Jacob Chance is one of Australia’s best young basketball minds.
Possessing a vast array of coaching experience as an assistant with the Perth Wildcats, Tasmania JackJumpers and currently with Melbourne United, he is one of the next NBL coaches in waiting.
His basketball journey wasn’t a linear path. While studying physiotherapy at the University of Notre Dame, his desire to work in basketball was always a goal. Having done a substantial amount of coaching with the Rockingham Flames, now NBL1 West, and working alongside Adam Forde instilled Chance’s motivation to forge a basketball coaching career.
By the final semester of his degree in August 2015, Chance sprung at the opportunity to apply for a volunteering/internship coaching position with one of Australia’s elite basketball clubs – the Perth Wildcats.
Not knowing what would happen, he took the first step of towards achieving his basketball ambitions.
“I knew Fordy (Adam Forde) a little bit and just reached out to him. I was just really fortunate,” Chance told The Inner Sanctum.
“The way those kinds of roles work is what you make of it and how much you can be around the inner sanctum. I didn’t have any kids at the time, I was 21-years-old, I just had to get through exams and then I was able to help out.
“It became a lot of focus then. To be honest, I thought the first year was going to be a one-and-done. But this was a cool experience. Win a Championship, do Mad Monday celebrations and enjoy and learn a little bit.”
In Chance’s first year, mentors, including Forde and current San Antonio Spurs assistant Matthew Nielsen, played a driving role in developing his coaching craft.
As he was living out his goal, Chance worked as a physiotherapist in the afternoons, juggling a hectic schedule. Initially, he believed he would only stay on for one year and then continue his chosen field in physiotherapy.
But things would change.
Forde, who always believed in Chance’s potential as a basketball coach, constantly spent time together alongside Nielsen in the office, sharing basketball wisdom. The current Taipans coach went down an identical path to Chance, forging his pathway as an unpaid video intern in 2011, before becoming an assistant coach under Trevor Gleeson in 2013.
The duo share a commonality: they didn’t play in the highest league, but their astute basketball knowledge was their valued strength.
“There was a clear runway there for someone like myself to come through if you’re able to dig in and go about your work in the manner,” Chance said.
“So I leaned on Forde a lot. I still do to this day.
“At the time, sharing an office with Matty Nielsen, triple-Olympian, has a big resume and was a great coach in his own right. We had similar pathways, which were much different to what Matty had.
“It was a process of grinding out through that first year. We went through the end of that first year, and I was with Fordy and Matt.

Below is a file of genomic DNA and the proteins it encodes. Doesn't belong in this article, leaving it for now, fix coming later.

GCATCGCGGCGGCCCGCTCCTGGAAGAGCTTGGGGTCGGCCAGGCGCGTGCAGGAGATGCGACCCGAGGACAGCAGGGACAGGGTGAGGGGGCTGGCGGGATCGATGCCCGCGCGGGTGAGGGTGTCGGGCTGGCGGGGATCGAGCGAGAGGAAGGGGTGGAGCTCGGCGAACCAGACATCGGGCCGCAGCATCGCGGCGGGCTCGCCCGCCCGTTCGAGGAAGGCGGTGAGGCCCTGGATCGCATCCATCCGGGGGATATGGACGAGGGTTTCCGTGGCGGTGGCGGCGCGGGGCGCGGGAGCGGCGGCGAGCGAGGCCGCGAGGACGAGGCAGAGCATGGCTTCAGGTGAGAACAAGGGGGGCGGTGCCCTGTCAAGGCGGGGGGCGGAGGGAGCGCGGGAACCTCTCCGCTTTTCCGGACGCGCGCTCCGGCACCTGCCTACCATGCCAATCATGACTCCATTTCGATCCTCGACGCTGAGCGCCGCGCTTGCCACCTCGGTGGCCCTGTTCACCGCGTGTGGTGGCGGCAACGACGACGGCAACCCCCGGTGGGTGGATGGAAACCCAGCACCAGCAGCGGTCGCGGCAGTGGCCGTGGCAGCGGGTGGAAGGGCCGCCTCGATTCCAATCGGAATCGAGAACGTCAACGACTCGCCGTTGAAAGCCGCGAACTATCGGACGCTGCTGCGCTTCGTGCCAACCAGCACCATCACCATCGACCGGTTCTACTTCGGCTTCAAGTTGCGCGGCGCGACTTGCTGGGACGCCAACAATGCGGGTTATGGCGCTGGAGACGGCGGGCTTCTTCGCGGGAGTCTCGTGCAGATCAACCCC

“That idea was floated that this could be something you could have a crack at.”
Chance’s dedication as an intern wouldn’t go unnoticed as then General Manager Nick Marvin promoted him to the payroll in 2016. When talking about the promotion, Chance is indebted to the work Forde and Nielsen instilled into him in achieving his goals. When asked about his continuous work ethic, Chance refers directly to Forde and how his relentless desire to improve every day is a driving factor for him.
At the same time, he admits his work ethic was not up to par early on until basketball came into his life.
“I had to tap into that and learn how to be efficient and learn how to get the balance with my personal life,” he said.
“I’ve carried that through [the rest of my journey]. I think the one thing, as I’m getting more experience in this league is people have different ways to work, and I’m more open to that.”
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In his eight years in the NBL, Chance has worked under Trevor Gleeson, Scott Roth and currently Dean Vickerman, some of the greatest coaches the league has seen. Combining for eight NBL Championships, all three coaches have identical coaching philosophies – a profound emphasis on defence and playing the right way.
Coaching is a constant obsession that wavers no boundaries in garnering the maximum potential from players and the coaching staff.
Attention to detail is paramount and Chance saw that firsthand in Gleeson.
“I was just blown away with his attention to detail and how strong he was in his philosophy,” he said.
“I thought it was really impressive and Trev’s a hard taskmaster. He really gives you clarity on what he expects from you and whatever role you’re in. I did six years with Trev and each of those years looked a little different. But in each of those years, I knew exactly what was required of me.”